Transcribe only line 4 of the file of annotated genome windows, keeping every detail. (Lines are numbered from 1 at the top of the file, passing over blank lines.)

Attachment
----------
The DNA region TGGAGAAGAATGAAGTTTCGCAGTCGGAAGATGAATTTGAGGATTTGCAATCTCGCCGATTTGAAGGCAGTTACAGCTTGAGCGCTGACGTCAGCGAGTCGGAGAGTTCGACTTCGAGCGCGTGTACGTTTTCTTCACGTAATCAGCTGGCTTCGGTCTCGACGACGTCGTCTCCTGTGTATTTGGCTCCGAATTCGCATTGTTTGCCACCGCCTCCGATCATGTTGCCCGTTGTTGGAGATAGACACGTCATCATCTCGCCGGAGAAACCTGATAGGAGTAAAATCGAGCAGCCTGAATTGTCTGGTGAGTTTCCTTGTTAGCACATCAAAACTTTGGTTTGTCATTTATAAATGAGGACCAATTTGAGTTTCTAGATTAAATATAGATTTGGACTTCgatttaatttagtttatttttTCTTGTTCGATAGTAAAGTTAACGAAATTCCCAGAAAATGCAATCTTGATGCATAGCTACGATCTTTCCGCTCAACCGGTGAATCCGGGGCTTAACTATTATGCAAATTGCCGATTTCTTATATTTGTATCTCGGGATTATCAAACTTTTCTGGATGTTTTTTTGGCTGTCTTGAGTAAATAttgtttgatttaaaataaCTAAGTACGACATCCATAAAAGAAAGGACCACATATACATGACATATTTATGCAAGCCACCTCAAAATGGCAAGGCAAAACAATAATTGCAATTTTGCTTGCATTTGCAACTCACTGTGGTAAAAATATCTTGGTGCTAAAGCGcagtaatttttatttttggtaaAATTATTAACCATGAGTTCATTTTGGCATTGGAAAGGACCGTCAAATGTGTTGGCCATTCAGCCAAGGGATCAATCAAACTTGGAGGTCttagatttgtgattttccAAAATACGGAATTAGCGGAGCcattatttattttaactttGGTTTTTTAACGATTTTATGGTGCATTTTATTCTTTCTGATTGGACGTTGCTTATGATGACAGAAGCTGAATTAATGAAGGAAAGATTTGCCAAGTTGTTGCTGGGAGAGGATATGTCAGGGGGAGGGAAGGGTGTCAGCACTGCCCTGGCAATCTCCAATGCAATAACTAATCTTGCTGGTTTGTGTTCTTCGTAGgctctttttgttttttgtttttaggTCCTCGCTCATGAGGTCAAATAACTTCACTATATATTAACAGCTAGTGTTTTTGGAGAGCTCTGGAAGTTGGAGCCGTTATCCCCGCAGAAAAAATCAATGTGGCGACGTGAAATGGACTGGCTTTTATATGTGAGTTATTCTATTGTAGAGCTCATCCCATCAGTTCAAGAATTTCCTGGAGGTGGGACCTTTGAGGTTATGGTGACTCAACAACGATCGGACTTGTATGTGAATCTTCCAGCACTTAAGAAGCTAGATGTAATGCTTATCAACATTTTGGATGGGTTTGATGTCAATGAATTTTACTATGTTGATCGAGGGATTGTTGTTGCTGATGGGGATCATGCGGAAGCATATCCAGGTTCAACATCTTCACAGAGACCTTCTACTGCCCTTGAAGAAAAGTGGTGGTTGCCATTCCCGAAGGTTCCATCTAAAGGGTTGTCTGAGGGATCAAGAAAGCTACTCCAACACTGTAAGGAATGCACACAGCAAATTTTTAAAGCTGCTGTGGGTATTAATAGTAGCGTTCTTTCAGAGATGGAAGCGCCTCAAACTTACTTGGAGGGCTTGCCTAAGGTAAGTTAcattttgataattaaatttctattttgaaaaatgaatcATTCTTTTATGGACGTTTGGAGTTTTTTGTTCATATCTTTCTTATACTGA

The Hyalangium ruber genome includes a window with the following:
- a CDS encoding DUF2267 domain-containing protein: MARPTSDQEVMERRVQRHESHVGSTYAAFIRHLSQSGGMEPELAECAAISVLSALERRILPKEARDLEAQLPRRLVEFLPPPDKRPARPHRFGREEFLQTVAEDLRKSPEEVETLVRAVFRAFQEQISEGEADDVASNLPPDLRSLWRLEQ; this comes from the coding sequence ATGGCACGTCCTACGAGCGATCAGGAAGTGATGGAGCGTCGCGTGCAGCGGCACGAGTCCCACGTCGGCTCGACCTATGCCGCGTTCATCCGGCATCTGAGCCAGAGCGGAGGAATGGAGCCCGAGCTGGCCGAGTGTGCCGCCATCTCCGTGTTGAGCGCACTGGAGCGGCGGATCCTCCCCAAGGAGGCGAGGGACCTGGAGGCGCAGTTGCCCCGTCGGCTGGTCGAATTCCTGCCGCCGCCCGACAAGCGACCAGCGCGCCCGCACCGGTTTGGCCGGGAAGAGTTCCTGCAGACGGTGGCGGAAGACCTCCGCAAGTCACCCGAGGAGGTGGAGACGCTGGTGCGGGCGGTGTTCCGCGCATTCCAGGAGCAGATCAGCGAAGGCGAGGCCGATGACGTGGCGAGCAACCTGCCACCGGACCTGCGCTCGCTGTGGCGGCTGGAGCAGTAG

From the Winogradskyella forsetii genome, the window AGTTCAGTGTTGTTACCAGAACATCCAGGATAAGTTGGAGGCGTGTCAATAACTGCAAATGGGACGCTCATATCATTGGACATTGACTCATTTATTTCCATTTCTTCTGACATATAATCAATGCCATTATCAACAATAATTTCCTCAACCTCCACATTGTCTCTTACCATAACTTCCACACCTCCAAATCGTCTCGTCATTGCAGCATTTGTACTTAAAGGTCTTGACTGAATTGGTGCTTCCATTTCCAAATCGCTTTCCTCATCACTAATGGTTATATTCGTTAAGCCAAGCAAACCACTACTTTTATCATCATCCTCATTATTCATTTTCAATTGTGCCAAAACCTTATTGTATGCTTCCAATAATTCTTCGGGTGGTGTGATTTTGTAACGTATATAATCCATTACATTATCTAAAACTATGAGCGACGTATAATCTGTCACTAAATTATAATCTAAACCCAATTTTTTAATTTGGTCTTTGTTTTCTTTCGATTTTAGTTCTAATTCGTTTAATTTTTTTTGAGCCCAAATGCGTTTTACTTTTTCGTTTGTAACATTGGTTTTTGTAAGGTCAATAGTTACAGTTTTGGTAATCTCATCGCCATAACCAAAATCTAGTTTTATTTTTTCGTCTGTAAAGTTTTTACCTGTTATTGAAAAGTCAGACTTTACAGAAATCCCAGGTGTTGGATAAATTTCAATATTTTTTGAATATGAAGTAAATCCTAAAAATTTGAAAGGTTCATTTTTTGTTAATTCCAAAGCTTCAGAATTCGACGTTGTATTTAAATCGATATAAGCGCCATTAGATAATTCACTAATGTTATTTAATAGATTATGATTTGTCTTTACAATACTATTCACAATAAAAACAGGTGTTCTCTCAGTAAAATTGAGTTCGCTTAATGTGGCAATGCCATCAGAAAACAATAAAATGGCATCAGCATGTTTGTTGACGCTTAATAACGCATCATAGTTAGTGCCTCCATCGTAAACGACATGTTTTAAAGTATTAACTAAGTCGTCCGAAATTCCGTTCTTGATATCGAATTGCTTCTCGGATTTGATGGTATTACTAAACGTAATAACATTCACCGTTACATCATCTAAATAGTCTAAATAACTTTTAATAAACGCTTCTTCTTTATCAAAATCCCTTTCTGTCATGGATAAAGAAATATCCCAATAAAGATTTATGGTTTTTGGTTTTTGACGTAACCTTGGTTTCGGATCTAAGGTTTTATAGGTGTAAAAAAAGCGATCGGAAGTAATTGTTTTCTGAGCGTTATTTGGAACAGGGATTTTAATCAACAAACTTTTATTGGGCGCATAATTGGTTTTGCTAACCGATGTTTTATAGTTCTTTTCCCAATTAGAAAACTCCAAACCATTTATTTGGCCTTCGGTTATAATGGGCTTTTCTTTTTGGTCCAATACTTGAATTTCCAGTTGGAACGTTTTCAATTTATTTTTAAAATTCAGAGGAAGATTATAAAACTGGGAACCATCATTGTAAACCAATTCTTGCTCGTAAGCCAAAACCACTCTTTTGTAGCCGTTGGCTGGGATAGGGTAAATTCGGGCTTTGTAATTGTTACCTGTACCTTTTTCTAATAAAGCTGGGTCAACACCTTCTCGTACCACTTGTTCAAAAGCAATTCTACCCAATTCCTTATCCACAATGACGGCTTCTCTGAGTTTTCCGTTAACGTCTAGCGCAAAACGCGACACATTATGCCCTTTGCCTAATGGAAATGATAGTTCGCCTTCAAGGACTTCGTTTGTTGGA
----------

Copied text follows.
From the Winogradskyella forsetii genome, the window AGTTCAGTGTTGTTACCAGAACATCCAGGATAAGTTGGAGGCGTGTCAATAACTGCAAATGGGACGCTCATATCATTGGACATTGACTCATTTATTTCCATTTCTTCTGACATATAATCAATGCCATTATCAACAATAATTTCCTCAACCTCCACATTGTCTCTTACCATAACTTCCACACCTCCAAATCGTCTCGTCATTGCAGCATTTGTACTTAAAGGTCTTGACTGAATTGGTGCTTCCATTTCCAAATCGCTTTCCTCATCACTAATGGTTATATTCGTTAAGCCAAGCAAACCACTACTTTTATCATCATCCTCATTATTCATTTTCAATTGTGCCAAAACCTTATTGTATGCTTCCAATAATTCTTCGGGTGGTGTGATTTTGTAACGTATATAATCCATTACATTATCTAAAACTATGAGCGACGTATAATCTGTCACTAAATTATAATCTAAACCCAATTTTTTAATTTGGTCTTTGTTTTCTTTCGATTTTAGTTCTAATTCGTTTAATTTTTTTTGAGCCCAAATGCGTTTTACTTTTTCGTTTGTAACATTGGTTTTTGTAAGGTCAATAGTTACAGTTTTGGTAATCTCATCGCCATAACCAAAATCTAGTTTTATTTTTTCGTCTGTAAAGTTTTTACCTGTTATTGAAAAGTCAGACTTTACAGAAATCCCAGGTGTTGGATAAATTTCAATATTTTTTGAATATGAAGTAAATCCTAAAAATTTGAAAGGTTCATTTTTTGTTAATTCCAAAGCTTCAGAATTCGACGTTGTATTTAAATCGATATAAGCGCCATTAGATAATTCACTAATGTTATTTAATAGATTATGATTTGTCTTTACAATACTATTCACAATAAAAACAGGTGTTCTCTCAGTAAAATTGAGTTCGCTTAATGTGGCAATGCCATCAGAAAACAATAAAATGGCATCAGCATGTTTGTTGACGCTTAATAACGCATCATAGTTAGTGCCTCCATCGTAAACGACATGTTTTAAAGTATTAACTAAGTCGTCCGAAATTCCGTTCTTGATATCGAATTGCTTCTCGGATTTGATGGTATTACTAAACGTAATAACATTCACCGTTACATCATCTAAATAGTCTAAATAACTTTTAATAAACGCTTCTTCTTTATCAAAATCCCTTTCTGTCATGGATAAAGAAATATCCCAATAAAGATTTATGGTTTTTGGTTTTTGACGTAACCTTGGTTTCGGATCTAAGGTTTTATAGGTGTAAAAAAAGCGATCGGAAGTAATTGTTTTCTGAGCGTTATTTGGAACAGGGATTTTAATCAACAAACTTTTATTGGGCGCATAATTGGTTTTGCTAACCGATGTTTTATAGTTCTTTTCCCAATTAGAAAACTCCAAACCATTTATTTGGCCTTCGGTTATAATGGGCTTTTCTTTTTGGTCCAATACTTGAATTTCCAGTTGGAACGTTTTCAATTTATTTTTAAAATTCAGAGGAAGATTATAAAACTGGGAACCATCATTGTAAACCAATTCTTGCTCGTAAGCCAAAACCACTCTTTTGTAGCCGTTGGCTGGGATAGGGTAAATTCGGGCTTTGTAATTGTTACCTGTACCTTTTTCTAATAAAGCTGGGTCAACACCTTCTCGTACCACTTGTTCAAAAGCAATTCTACCCAATTCCTTATCCACAATGACGGCTTCTCTGAGTTTTCCGTTAACGTCTAGCGCAAAACGCGACACATTATGCCCTTTGCCTAATGGAAATGATAGTTCGCCTTCAAGGACTTCGTTTGTTGGA